As no man is an island, so is a village without a natural environment. What good is man living on top of a hill while being surrounded by people in abject poverty? What good is progress – megacities, science and technology, internet, - when progress itself is responsible for the destruction of the land, the seas, and the atmosphere, in short, the Planet Earth.

Many days had passed since the two workshops. Virtually no one ever thought of looking for the little child - who he was or where he lived. Then the whole village suddenly realized, and so they began to search for him.

But they never found him – not in the village, not in the neighboring village, not in the town, not in any known place.

Who was the little child? Everyone who saw him never forgot his kindly beautiful and innocent face, and they pondered on his words which are the greatest lessons in life.

"But there are no neighbors!"
But there are no trees, no birds; there are no mountains, no fields, no river!


"... but there are no trees, rivers, lake."
painting in acrylic by AVR 

Return of the Balloon Frog Tukak Bat'og


Dr Abe V Rotor
The first time I saw tukak bat’og was when I was a young farmhand. Its name is familiar because bat’og, battog or battobattog, in Ilocano means pot bellied. At that time anyone who exhibited a bulging waistline was associated with this amphibian. But there were very few of this kind then. The war had just ended and people had to work hard.

Hardship tightens the belt automatically, but peacetime and the Good Life opens a new war - the “battle of the bulge.” Today two out of five Americans are obese and Europeans are not far behind. Asians are following the same trend, as more and more people have changed to the Western lifestyle that accompanies overweight condition, whether one is male or female.

But actually Bat’og is all air. It’s like balloon short of taking off. But once it wedges itself in its tight abode not even bird or snake can dislodge it. Not only that. It feigns dead and its attacker would simply walk away to find a live and kicking prey.

Nature’s sweet lies are tools of survival. When it faces danger Bat’og engulfs air and becomes pressurized and distended, reducing the size of its head and appendages to appear like mere rudiments. And with its coloration that blends with the surroundings, and its body spots becoming monstrous eyes, who would dare to attack this master of camouflage.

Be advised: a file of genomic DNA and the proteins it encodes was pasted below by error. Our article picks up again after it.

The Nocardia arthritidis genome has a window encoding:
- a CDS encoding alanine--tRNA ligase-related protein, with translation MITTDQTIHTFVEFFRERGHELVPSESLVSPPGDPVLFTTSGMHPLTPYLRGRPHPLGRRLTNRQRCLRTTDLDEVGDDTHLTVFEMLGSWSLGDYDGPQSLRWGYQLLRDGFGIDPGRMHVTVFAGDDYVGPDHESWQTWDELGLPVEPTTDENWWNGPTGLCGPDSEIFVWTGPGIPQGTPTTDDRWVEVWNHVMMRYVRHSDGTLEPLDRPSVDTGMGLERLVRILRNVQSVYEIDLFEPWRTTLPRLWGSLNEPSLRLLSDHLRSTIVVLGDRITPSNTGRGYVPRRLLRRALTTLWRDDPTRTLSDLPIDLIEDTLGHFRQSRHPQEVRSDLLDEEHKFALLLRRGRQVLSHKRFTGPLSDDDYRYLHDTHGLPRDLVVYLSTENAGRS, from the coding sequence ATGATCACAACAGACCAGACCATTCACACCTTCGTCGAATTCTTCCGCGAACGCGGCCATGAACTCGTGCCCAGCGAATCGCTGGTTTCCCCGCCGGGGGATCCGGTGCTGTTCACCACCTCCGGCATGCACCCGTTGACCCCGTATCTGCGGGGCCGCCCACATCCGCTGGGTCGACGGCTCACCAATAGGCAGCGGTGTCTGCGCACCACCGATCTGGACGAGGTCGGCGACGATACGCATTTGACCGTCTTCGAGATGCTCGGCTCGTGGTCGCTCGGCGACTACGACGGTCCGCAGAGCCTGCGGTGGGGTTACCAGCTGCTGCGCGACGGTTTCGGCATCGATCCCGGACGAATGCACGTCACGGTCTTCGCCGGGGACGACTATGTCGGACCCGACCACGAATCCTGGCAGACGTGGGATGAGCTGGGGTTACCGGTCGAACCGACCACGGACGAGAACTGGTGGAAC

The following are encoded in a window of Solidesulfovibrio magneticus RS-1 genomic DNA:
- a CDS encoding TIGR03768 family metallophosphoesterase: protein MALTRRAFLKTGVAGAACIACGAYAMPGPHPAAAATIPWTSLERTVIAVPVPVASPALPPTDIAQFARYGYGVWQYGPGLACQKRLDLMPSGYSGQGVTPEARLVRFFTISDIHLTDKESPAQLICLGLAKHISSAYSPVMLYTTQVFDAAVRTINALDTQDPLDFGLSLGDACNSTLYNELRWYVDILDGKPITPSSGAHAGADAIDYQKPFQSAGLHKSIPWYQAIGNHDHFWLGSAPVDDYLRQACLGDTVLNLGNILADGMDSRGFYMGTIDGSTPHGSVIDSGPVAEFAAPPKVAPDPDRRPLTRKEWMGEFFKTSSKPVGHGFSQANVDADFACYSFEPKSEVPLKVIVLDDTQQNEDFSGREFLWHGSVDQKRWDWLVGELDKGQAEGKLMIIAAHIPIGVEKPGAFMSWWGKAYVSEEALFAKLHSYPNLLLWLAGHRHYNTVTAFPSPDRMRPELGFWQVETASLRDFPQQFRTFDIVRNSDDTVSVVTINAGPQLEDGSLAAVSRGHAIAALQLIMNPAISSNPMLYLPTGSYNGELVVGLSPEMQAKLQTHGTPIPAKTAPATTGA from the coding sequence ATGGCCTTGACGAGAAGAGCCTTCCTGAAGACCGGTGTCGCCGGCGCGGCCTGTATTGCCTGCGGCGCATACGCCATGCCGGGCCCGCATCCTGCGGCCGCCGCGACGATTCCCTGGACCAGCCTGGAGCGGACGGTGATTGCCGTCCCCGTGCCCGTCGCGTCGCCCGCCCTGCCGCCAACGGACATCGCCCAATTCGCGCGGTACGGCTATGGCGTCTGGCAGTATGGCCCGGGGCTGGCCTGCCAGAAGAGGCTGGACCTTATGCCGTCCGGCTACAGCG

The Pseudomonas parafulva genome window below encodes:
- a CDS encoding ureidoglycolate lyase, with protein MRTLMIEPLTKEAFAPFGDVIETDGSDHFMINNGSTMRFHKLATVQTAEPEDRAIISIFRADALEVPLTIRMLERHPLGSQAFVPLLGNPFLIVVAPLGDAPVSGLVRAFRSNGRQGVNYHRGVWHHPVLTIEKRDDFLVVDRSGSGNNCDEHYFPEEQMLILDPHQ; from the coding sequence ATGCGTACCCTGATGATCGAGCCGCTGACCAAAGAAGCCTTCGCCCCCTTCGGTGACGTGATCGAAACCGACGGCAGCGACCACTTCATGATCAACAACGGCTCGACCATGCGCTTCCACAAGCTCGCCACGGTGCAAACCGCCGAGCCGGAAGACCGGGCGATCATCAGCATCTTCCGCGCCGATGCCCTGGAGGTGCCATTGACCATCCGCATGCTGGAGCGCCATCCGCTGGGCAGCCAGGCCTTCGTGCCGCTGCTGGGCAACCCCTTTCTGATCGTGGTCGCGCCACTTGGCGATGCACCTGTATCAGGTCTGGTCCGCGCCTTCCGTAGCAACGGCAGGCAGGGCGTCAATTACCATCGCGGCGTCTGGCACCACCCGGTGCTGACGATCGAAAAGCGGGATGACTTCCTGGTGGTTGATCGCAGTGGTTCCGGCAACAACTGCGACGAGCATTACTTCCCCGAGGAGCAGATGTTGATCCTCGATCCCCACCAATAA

Not enough to drive away its foe, Bat’og uses another strategy by producing deep booming sounds coming from its hollow body as resonator. I remember the story of Monico and the Giant by Camilo Osias when I was in the grades. The cruel giant got scared and rushed out of his dark hiding when Monico boomed like Bat’og . Actually it was the unique design of the cave’s chamber that created the special sound effect and ventriloquism. The vaults of old churches were similarly designed this way so that the faithful can clearly hear the sermon.

The exhausted Bat’og deflates and returns to its chores, feeding, roaming around and calling for mate – and rain, so old folks say. Well, frogs become noisy when it rains. Biologically, egg laying is induced by rain. Eggs are fertilized in water and hatched into tadpoles that live in water until they become frogs. Bat’og has relatives that live in trees and their tadpoles inhabit trapped water in the axils of bromeliads, bananas and palms. Or it could be a pool inside the hollow of a tree.

After I left the farm for my studies in Manila, I never saw any Tukak Bat’og again. Only a trace of that childhood memory was left of this enigmatic creature.

Then one day, in my disbelief Bat’og resurrected! For a long time it has long been in the requiem list of species, ironically even before it was accorded scientific details of its existence. Well, there are living things that may not even reach the first rung of the research ladder, either they are insignificant or new to science. Who would take a look at Bat’og?